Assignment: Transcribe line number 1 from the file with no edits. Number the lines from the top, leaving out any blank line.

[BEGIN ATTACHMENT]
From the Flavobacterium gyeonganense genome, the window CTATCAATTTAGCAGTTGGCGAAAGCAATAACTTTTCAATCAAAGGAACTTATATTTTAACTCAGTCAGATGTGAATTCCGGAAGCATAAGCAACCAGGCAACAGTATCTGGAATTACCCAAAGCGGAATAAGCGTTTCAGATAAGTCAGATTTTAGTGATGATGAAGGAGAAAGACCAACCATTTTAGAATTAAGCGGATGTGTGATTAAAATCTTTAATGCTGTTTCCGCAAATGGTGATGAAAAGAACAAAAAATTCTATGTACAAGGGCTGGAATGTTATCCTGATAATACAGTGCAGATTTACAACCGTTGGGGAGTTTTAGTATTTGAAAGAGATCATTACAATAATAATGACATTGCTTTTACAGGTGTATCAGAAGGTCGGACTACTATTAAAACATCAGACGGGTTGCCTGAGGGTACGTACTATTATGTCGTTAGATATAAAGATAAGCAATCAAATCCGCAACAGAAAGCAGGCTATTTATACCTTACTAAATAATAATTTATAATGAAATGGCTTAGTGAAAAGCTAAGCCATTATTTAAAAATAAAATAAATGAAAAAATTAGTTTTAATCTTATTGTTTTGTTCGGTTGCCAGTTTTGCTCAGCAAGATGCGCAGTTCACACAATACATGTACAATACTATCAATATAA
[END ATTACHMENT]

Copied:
From the Flavobacterium gyeonganense genome, the window CTATCAATTTAGCAGTTGGCGAAAGCAATAACTTTTCAATCAAAGGAACTTATATTTTAACTCAGTCAGATGTGAATTCCGGAAGCATAAGCAACCAGGCAACAGTATCTGGAATTACCCAAAGCGGAATAAGCGTTTCAGATAAGTCAGATTTTAGTGATGATGAAGGAGAAAGACCAACCATTTTAGAATTAAGCGGATGTGTGATTAAAATCTTTAATGCTGTTTCCGCAAATGGTGATGAAAAGAACAAAAAATTCTATGTACAAGGGCTGGAATGTTATCCTGATAATACAGTGCAGATTTACAACCGTTGGGGAGTTTTAGTATTTGAAAGAGATCATTACAATAATAATGACATTGCTTTTACAGGTGTATCAGAAGGTCGGACTACTATTAAAACATCAGACGGGTTGCCTGAGGGTACGTACTATTATGTCGTTAGATATAAAGATAAGCAATCAAATCCGCAACAGAAAGCAGGCTATTTATACCTTACTAAATAATAATTTATAATGAAATGGCTTAGTGAAAAGCTAAGCCATTATTTAAAAATAAAATAAATGAAAAAATTAGTTTTAATCTTATTGTTTTGTTCGGTTGCCAGTTTTGCTCAGCAAGATGCGCAGTTCACACAATACATGTACAATACTATCAATATAA